• n stalactite A like form of lava sometimes observed in connection with volcanic outflows. Lava stalactites have been noted hanging from the roofs of lava caverns in the crater of Kilauea in Hawaii; and slender forms of a nearly uniform diameter of one fourth of an inch, and from a few inches to 20 or 30 inches in length, ornament the roofs of caverns in the lava stream which descended from Mauna Loa in the same island in 1881. Stalagmites of lava rise from the lava floor beneath.
    • n stalactite In decorative architecture of certain schools, a pendent ornament with sharp edges and generally one of many in a group.
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Chambers's Twentieth Century Dictionary
    • n Stalactite sta-lak′tīt a deposit of carbonate of lime, hanging like an icicle from the roof of a cavern, formed by the dripping of water
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Etymology

Webster's Revised Unabridged Dictionary
Gr. stalakto`s oozing out in drops, dropping, fr. stala`zein to drop: cf. F. stalactite,
Chambers's Twentieth Century Dictionary
Gr. stalaktosstalazein, to drip.

Usage

In literature:

The sweet tones echoed among the stalactites, lingering as if loth to die.
"Chatterbox, 1906" by Various
In this upper cavern we saw some tall and beautiful stalactite pillars.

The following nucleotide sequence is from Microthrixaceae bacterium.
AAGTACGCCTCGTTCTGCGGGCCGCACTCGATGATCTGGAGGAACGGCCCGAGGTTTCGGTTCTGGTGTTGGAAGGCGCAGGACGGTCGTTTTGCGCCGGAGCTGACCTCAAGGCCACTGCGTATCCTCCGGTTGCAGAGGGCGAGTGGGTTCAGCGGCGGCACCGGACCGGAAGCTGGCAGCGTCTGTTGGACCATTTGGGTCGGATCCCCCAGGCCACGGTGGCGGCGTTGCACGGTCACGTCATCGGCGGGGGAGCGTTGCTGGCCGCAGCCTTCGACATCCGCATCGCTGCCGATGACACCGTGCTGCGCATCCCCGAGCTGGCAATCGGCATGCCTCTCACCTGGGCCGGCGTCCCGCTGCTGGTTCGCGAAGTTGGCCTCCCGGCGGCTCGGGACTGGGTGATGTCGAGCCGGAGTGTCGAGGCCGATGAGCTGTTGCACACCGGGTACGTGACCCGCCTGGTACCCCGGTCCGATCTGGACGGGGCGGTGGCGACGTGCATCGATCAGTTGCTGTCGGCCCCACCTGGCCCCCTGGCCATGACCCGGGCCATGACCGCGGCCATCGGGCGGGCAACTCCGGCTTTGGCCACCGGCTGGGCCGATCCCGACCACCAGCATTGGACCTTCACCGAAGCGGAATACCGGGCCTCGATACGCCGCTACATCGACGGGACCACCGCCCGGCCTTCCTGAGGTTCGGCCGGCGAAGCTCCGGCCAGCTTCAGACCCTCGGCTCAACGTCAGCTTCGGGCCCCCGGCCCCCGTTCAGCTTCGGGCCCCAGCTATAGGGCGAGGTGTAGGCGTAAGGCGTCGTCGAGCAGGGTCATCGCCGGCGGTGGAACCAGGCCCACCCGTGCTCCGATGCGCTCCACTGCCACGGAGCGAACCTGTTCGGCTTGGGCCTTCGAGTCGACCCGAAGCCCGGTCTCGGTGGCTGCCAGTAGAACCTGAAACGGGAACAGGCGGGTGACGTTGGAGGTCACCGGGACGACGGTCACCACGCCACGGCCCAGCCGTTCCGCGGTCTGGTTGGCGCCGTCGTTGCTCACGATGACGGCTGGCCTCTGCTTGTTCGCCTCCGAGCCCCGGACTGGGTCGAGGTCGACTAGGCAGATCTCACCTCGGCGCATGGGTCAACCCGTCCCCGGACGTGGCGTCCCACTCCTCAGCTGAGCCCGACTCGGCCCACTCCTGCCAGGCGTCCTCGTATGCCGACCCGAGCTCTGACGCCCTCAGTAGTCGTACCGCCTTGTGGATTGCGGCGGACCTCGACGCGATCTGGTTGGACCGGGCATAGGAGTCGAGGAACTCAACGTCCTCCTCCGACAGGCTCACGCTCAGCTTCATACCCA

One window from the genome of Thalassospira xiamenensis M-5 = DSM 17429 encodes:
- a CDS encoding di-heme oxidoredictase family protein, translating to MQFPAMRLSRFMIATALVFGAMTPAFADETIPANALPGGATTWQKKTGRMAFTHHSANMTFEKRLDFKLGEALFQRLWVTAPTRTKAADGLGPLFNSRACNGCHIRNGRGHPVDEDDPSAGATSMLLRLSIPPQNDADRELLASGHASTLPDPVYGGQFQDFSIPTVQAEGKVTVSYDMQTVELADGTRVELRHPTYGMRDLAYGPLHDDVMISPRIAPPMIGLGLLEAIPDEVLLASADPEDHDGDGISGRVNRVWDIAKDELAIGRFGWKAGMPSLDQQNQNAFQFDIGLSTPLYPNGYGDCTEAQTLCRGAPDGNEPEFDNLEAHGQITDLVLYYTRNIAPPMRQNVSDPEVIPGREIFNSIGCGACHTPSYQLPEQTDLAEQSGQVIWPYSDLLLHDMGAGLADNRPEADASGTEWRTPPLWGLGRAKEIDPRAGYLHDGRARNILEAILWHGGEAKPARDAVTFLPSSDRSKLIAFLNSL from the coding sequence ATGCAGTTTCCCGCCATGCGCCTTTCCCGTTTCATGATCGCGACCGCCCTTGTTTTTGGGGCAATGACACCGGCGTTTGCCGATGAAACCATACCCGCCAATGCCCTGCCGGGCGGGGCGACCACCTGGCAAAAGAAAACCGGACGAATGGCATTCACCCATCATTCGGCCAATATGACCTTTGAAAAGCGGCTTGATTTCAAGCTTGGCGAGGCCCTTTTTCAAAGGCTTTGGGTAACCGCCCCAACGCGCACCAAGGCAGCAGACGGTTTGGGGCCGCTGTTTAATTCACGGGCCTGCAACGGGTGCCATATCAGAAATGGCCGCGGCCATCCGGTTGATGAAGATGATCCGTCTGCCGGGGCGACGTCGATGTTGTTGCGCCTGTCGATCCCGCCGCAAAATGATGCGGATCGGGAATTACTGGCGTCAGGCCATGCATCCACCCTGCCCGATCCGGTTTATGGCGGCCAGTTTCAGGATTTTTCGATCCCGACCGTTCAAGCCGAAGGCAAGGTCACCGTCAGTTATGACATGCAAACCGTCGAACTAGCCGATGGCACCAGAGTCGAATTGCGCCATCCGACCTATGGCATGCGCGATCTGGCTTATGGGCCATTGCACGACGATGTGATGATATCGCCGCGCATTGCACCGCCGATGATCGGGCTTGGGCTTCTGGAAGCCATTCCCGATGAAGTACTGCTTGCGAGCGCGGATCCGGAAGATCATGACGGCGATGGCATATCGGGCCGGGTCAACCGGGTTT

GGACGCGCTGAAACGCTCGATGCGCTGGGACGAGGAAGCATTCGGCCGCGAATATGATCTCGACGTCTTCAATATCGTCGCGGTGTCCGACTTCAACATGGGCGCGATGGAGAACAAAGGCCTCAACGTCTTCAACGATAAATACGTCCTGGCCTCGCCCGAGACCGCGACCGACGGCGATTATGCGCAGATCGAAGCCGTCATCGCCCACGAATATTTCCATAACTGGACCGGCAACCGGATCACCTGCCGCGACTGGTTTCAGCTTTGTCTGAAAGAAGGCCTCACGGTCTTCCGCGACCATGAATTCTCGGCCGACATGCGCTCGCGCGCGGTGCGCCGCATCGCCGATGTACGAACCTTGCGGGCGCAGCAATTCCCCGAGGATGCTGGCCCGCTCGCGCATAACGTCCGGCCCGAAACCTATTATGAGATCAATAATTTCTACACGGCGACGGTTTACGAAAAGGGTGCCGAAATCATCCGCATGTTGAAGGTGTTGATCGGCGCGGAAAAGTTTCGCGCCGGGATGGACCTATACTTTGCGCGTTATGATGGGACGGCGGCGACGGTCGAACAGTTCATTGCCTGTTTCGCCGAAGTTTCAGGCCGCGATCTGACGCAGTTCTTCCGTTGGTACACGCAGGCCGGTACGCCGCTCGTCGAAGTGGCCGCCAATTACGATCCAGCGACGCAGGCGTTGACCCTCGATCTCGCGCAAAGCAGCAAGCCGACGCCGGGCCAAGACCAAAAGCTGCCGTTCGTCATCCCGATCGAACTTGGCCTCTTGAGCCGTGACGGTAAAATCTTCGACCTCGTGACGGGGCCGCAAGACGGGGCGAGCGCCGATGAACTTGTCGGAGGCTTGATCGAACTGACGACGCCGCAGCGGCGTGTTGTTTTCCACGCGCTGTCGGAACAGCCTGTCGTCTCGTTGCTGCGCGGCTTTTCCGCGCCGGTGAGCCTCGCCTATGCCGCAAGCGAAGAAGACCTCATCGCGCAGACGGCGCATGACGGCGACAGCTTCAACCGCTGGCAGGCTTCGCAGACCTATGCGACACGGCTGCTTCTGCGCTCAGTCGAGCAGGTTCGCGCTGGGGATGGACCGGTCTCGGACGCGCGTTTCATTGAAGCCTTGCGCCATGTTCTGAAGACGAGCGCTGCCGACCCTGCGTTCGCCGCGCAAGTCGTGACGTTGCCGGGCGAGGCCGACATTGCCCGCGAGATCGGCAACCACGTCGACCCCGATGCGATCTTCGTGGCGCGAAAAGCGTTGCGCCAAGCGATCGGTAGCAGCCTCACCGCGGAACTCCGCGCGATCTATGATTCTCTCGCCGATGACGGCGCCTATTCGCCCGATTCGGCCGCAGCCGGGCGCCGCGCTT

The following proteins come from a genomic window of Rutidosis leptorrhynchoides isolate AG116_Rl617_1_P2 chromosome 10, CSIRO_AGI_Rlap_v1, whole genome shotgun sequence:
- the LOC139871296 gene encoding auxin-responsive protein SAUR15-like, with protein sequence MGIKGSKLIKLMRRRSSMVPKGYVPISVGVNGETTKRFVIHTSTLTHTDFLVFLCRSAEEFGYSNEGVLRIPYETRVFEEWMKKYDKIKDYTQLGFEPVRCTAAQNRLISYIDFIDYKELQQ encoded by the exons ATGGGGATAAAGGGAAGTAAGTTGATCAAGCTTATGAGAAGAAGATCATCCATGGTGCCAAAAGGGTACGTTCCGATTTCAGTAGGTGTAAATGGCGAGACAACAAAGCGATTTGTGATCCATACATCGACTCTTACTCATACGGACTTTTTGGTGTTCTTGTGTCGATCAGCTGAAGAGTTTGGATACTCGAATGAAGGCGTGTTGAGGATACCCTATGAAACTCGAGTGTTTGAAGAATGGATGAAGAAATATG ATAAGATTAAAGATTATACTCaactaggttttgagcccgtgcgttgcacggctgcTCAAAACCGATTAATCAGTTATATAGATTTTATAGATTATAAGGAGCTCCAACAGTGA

"Fragments of science, V. 1-2" by John Tyndall
Day at last; with a glorious flush of light reaching down the valley, and making the stalactites on the roof to glisten.
"The Golden Magnet" by George Manville Fenn
Playing it upward he could only get a faint reflection from the stalactites hundreds of feet away.
"Hunters Out of Space" by Joseph Everidge Kelleam
There are caves upon this island containing large stalactites.
"The Life of Thomas, Lord Cochrane, Tenth Earl of Dundonald, Vol. II" by Thomas Lord Cochrane
They resemble stalactites, and in the beginning are like the cup of an acorn.
"New observations on the natural history of bees" by Francis Huber
Round arches which sustain the dome spring from stalactite-shaped brackets.
"The Shores of the Adriatic" by F. Hamilton Jackson
The dome walls arise in a series of richly tinted rings, each 8 or 10 ft. thick, and each fringed by stalactites.
"Encyclopaedia Britannica, 11th Edition, Volume 6, Slice 6" by Various